‘We need to be ready to answer any questions they may have and be ready to have a conversation – without expecting the conversation to end with someone getting vaccinated,’ said Prof Dimitrakopoulou.
Those exchanges will ultimately help bolster public faith in health bodies and government institutions. ‘Covid is a great opportunity for us to start building this trust,’ she said.
While a lengthy process, building these bridges could enlighten people’s perceptions for the rest of their lives, she said.
Fake news filter
It is also important for journalists, researchers and the general public to be able to spot and filter out fake news.
Researchers on a project called SocialTruth have developed a tool to flag fake news content on the internet and social media.
The software, called a Digital Companion, can check the reliability of a piece of information. It analyses the text, images, source and author and, within two minutes, produces a credibility score – a rating of between one and five stars.
‘This is a computer-generated score that can give a red-flag warning if the content is very similar to other types of content that have been found to be false,’ said Dr Konstantinos Demestichas, researcher at the Institute of Communication and Computer Systems in Athens and coordinator of SocialTruth.
The Digital Companion uses computer algorithms that draw on a wide variety of verification services. These include non-governmental organisations, businesses and academic institutions – all with different interests, opinions and intentions.
Because of the diversity of verification-service providers, ‘We need to establish their trustworthiness by continuously evaluating their results,’ said Dr Demestichas.
To do this, the project uses blockchain to record all the scores and results produced by the verifiers. If the verifiers perform poorly, they lose their status – ensuring the Digital Companion can offer a quality assurance, he said.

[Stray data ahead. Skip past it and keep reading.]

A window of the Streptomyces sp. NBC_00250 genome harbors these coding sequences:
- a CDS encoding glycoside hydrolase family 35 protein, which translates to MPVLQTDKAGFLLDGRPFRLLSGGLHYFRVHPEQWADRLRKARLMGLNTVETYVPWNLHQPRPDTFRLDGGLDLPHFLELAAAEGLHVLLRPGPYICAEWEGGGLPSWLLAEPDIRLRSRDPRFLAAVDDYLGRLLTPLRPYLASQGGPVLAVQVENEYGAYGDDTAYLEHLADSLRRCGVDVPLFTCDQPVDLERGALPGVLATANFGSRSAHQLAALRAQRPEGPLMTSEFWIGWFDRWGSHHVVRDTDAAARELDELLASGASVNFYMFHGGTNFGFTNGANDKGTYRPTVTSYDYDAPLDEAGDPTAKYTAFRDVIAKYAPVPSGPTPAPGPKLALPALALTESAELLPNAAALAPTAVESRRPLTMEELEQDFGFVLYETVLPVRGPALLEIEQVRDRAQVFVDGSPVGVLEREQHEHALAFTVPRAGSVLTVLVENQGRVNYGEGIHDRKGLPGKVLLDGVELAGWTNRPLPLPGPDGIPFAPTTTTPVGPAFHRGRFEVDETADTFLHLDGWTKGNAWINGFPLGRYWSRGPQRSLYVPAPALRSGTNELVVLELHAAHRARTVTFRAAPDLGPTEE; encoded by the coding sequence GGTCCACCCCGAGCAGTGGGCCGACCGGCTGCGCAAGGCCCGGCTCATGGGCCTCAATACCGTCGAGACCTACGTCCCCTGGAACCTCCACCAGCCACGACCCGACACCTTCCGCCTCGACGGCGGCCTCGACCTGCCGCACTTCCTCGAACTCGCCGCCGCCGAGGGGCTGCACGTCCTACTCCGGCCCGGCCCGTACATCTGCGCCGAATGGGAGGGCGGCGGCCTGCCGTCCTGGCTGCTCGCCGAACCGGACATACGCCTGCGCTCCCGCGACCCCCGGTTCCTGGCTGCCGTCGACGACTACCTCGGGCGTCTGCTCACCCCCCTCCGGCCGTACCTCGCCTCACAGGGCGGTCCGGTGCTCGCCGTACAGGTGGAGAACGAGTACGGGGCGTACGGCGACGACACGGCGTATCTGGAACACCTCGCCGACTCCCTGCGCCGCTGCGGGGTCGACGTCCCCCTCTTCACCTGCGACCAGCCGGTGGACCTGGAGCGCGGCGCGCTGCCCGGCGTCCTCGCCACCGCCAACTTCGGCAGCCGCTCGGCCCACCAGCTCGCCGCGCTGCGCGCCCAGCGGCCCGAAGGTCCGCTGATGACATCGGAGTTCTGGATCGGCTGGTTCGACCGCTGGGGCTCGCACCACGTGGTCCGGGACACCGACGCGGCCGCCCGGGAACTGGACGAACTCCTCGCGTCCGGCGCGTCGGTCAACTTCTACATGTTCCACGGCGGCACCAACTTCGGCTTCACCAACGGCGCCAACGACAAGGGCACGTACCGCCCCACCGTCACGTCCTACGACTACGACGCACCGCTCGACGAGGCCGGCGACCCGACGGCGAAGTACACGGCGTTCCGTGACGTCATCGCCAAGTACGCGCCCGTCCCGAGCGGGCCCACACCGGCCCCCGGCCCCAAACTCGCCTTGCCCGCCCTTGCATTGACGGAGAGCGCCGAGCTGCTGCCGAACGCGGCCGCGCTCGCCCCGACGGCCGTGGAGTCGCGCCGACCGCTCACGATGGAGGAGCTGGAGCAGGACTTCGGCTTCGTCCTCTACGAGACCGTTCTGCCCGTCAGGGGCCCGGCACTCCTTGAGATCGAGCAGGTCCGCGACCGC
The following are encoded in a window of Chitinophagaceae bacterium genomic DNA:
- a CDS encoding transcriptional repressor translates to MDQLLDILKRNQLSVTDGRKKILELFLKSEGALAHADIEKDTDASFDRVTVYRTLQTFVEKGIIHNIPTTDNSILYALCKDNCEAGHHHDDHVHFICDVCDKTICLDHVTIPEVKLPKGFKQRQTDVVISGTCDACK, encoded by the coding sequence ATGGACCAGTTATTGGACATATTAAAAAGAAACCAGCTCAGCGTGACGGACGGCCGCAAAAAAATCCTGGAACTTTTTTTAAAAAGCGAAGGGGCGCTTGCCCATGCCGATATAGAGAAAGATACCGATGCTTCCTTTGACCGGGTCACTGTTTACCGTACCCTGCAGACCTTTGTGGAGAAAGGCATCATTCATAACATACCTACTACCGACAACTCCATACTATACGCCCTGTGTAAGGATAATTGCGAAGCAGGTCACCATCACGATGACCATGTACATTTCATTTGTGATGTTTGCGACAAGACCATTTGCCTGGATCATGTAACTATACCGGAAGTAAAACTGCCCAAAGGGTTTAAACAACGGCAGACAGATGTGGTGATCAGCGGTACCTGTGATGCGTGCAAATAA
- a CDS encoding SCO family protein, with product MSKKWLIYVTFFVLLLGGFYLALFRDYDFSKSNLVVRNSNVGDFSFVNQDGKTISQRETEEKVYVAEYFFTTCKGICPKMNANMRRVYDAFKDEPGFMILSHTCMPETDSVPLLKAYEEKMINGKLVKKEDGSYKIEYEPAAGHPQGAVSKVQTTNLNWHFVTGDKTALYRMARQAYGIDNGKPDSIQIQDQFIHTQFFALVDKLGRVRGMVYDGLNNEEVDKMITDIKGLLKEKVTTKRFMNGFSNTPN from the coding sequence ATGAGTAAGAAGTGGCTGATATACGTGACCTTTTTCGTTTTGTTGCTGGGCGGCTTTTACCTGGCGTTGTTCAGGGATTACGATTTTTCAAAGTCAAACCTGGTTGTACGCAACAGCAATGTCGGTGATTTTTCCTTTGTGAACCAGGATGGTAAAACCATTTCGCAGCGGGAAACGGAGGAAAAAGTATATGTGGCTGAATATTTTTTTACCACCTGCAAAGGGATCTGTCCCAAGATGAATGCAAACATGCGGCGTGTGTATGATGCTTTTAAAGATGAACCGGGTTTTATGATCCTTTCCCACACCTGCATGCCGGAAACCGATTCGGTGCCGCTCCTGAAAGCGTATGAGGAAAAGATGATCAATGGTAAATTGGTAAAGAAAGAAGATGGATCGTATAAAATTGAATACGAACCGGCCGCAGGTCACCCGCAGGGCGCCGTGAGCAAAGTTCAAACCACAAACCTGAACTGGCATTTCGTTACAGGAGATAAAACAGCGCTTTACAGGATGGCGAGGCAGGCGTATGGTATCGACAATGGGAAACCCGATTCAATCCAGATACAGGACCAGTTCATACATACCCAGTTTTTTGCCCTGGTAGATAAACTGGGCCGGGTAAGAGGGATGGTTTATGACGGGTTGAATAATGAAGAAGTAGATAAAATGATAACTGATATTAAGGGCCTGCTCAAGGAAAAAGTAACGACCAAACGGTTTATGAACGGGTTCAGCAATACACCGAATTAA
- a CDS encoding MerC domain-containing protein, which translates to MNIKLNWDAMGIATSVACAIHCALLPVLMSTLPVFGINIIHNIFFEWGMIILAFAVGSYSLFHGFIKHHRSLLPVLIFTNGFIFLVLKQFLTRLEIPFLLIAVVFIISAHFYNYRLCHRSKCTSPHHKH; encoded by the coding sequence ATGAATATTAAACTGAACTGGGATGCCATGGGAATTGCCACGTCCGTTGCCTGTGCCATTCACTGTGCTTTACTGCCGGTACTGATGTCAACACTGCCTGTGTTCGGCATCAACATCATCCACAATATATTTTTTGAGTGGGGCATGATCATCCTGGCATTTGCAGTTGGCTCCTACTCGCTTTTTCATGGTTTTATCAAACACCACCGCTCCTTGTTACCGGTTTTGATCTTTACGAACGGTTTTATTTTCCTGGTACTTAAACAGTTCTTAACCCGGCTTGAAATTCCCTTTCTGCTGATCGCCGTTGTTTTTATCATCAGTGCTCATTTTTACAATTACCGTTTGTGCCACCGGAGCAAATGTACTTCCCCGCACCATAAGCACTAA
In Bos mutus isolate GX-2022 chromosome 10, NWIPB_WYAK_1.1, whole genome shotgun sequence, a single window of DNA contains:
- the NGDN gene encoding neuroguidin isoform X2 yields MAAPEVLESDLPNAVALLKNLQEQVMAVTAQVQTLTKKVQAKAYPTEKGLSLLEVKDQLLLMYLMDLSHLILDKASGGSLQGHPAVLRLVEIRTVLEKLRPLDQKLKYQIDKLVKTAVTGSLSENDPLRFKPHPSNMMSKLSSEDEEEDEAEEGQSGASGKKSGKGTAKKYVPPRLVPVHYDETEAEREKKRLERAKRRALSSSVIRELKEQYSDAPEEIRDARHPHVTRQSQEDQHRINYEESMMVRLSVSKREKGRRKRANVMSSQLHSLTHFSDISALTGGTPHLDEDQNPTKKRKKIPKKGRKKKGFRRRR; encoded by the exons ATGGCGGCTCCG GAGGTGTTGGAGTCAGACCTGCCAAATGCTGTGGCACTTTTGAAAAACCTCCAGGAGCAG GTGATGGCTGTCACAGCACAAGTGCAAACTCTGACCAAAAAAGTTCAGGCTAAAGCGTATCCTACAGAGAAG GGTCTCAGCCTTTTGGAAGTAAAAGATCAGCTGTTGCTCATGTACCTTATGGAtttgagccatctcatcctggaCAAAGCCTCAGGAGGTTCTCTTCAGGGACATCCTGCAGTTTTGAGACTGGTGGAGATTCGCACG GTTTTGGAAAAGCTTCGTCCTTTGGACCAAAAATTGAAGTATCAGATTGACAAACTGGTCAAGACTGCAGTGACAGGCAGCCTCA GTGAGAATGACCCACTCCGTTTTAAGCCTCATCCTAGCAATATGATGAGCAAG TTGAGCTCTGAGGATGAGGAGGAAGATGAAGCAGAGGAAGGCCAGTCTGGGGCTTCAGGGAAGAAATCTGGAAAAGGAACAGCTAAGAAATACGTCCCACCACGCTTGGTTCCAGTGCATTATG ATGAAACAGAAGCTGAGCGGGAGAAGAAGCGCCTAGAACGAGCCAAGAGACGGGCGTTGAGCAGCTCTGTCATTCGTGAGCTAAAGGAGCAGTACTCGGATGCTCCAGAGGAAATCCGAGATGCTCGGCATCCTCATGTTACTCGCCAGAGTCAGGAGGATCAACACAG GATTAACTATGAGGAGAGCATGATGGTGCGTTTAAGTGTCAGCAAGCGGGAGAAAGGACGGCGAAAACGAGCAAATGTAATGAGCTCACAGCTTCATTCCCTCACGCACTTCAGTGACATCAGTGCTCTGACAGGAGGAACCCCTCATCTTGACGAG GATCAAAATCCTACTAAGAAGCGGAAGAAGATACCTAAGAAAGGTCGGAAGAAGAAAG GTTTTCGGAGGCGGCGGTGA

Digital and human fact checkers
For now, the technology has been developed to scan health science and political content. In future, it could be developed for almost all areas.
Initially it will be for institutions that monitor fake news and disinformation, but the aim is to enable journalists and the general public to take advantage of the resource too.
The technology ‘could really make a difference in the daily use of the internet and social media,’ said Dr Demestichas.
Still, because it will never be able to spot all fake news, ‘We need journalists, fact checkers, and citizens to be well-trained to exercise their critical thinking,’ he said.
The fight against misinformation is about more than protecting people’s health, important as that is. The well-being of democratic societies themselves is also at stake, said Dr Demestichas.
‘Fake news tries to manipulate our feelings and fears to get our “clicks” to read their content,’ he said.
Curbing it is critical ‘to defend our democracies and allow our societies to function better.’